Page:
Dallas Law Firm Blog

Everything You Need to Know About Wrongful Death Claims in Texas

If you lose a loved one in an accident based upon someone else’s negligence, you may be considering a wrongful death lawsuit. If you have lost a loved one and you are thinking about pursuing a wrongful death claim, there are some important things to know before proceeding.

The Texas Definition of Wrongful Death

Wrongful death in Texas is defined under Chapter 71 of the Texas Civil Practice and Remedies Code. Wrongful death claims can be filed by certain individuals if the death is caused by the wrongful action, carelessness, unskillfulness, neglect or default of another person or entity. Such situations include when a loved one has died due to the negligence of another person, such as in a drunk driving accident, distracted driving collision or big rig crash; when a doctor or other healthcare provider has committed malpractice resulting in a death; or when a defective product, explosion or some other type of catastrophic error was the result of a company’s negligence. If this is the case, the state allows certain parties to bring the wrongful death action.

Who Can Bring a Wrongful Death Claim in Texas?

In Texas, a wrongful death action can be filed by certain members of the deceased’s family. They include the spouse, the children, and the parents of the deceased. In some cases, an adopted child may file the claim if the adoption was legal and fully completed. Adoptive parents also have legal standing to file a wrongful death claim for their adopted child. These claims can be filed as one action, or the members of the family can join to file a joint claim.

No Claims Allowed for Siblings

Under Texas law, the surviving siblings of the deceased, whether they were adopted or biological, are not eligible to file a wrongful death claim. The claim has to be filed by one or more of the individuals described above; if the claim is filed by a group, it cannot include siblings.

Types of Damages Allowed

Damages that can be awarded in a wrongful death claim are meant to compensate family members for losses they experience when they lose a loved one. The types of damages awarded vary and typically depend on the relationship of the survivor to the victim. The most common damages are lost earning capacity; mental anguish; loss of inheritance, household services, support, guidance, care and counsel; and lost love or companionship. In situations where the act was done in a willful manner or from gross negligence, the family may be able to recover punitive damages as well. These damages are intended to punish the defendant and to send a message that such behavior will not be tolerated and must not occur again.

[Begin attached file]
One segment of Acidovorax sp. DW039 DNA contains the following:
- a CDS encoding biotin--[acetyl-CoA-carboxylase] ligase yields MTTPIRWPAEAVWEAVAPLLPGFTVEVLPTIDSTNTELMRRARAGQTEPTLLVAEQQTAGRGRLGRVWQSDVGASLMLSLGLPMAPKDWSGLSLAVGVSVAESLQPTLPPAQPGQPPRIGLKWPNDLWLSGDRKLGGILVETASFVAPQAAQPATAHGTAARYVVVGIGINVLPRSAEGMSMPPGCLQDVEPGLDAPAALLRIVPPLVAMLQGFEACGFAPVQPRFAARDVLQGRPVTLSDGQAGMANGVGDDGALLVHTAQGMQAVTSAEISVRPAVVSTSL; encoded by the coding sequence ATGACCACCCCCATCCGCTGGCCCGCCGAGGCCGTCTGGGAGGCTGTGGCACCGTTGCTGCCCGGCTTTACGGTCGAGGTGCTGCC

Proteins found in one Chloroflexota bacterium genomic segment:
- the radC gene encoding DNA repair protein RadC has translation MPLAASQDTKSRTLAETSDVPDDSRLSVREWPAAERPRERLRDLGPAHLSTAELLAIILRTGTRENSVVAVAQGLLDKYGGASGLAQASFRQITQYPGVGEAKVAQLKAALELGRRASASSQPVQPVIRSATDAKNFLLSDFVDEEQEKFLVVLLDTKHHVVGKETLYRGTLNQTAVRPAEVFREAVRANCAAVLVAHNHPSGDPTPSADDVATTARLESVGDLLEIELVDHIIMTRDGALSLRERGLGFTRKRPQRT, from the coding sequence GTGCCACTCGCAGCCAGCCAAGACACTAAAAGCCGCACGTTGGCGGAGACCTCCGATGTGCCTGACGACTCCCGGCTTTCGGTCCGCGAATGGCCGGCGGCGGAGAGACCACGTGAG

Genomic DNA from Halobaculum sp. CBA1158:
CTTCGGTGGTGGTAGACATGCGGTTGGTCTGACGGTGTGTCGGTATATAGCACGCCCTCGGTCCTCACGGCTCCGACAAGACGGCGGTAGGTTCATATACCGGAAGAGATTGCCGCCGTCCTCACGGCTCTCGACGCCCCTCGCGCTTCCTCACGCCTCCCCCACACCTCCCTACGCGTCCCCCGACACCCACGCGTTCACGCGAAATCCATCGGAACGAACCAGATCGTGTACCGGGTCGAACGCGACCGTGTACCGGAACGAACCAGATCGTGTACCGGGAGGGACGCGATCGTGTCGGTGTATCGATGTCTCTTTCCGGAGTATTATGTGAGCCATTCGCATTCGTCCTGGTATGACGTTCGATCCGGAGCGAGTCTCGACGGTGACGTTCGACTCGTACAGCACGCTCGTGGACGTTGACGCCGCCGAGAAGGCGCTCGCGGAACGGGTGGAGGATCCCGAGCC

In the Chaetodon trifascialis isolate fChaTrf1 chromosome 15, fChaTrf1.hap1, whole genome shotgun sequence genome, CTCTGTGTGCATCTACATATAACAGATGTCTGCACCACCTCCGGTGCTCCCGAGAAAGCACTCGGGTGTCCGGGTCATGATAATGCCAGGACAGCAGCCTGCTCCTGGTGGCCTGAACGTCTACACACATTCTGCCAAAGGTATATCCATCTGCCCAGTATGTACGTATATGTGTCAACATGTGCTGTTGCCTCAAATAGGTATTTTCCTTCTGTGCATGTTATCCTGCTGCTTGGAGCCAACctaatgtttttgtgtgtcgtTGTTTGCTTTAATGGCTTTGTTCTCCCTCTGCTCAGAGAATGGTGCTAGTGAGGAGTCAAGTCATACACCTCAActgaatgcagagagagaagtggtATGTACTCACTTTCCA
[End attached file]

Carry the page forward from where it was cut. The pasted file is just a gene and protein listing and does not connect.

Survival Damages

Under Chapter 71, Texas law also permits the estate of the deceased to make a claim for damages. Called “survival damages,” these are damages that the deceased would have been able to recover had they not passed away, like compensation for physical pain and suffering, as well as mental anguish. An action for survival damages could be filed, for example, when a company’s negligence results in an explosion which causes a victim’s agonizing death by burning, or when a collision caused by a truck driver results in severe injuries which lead to prolonged pain and eventual death. Survival damages may also include recovery of compensation for mental anguish and pain the deceased suffered and would have been able to sue for if he had lived. The medical expenses incurred in trying to save the victim’s life, which could be substantial, are considered to be debts of the estate and are recoverable, as are burial expenses.

Proving Negligence

To prevail in a Texas wrongful death lawsuit, negligence is the main legal element that must be proven. When a person or entity is negligent, it means they did or did not do something they should have done. There are four elements that your wrongful death attorney must prove:

  • A legal duty was owed to the deceased. For example, all drivers have a legal duty to drive without being intoxicated and endangering other drivers.
  • The legal duty was breached. A drunk driver breached this duty by getting behind the wheel of a moving vehicle.
  • The breach of duty caused an injury. The breach of duty led to the serious injuries and death of your loved one.
  • Monetary damages were incurred. These could be medical bills, surgeries, burial expenses, loss of work and pain and suffering.

Statute of Limitations in Texas

In Texas, a wrongful death lawsuit must be filed within two years of the death of the decedent. There are a few exceptions, but they are rare; families are wise to seek the assistance of a wrongful death lawyer well before the expiration of the two-year deadline. This allows for a full investigation and preparation of a strong case on behalf of the family and/or estate of one whose death occurred at the hands of a negligent person or entity.


When someone you love is killed because of the negligence of another person, it can be a devastating and scary time. It can be difficult to know what to do or who to turn to. Please remember that if the accident was caused by the negligence of someone else, you do have legal rights. You may be entitled to compensation not only for your pain and suffering. but also for the pain and suffering that your loved one suffered and their medical and burial costs. Most wrongful death attorneys in Texas will evaluate your case at no charge to determine whether there is a strong chance of winning the case, so you have nothing to lose by at least having an attorney look at your situation.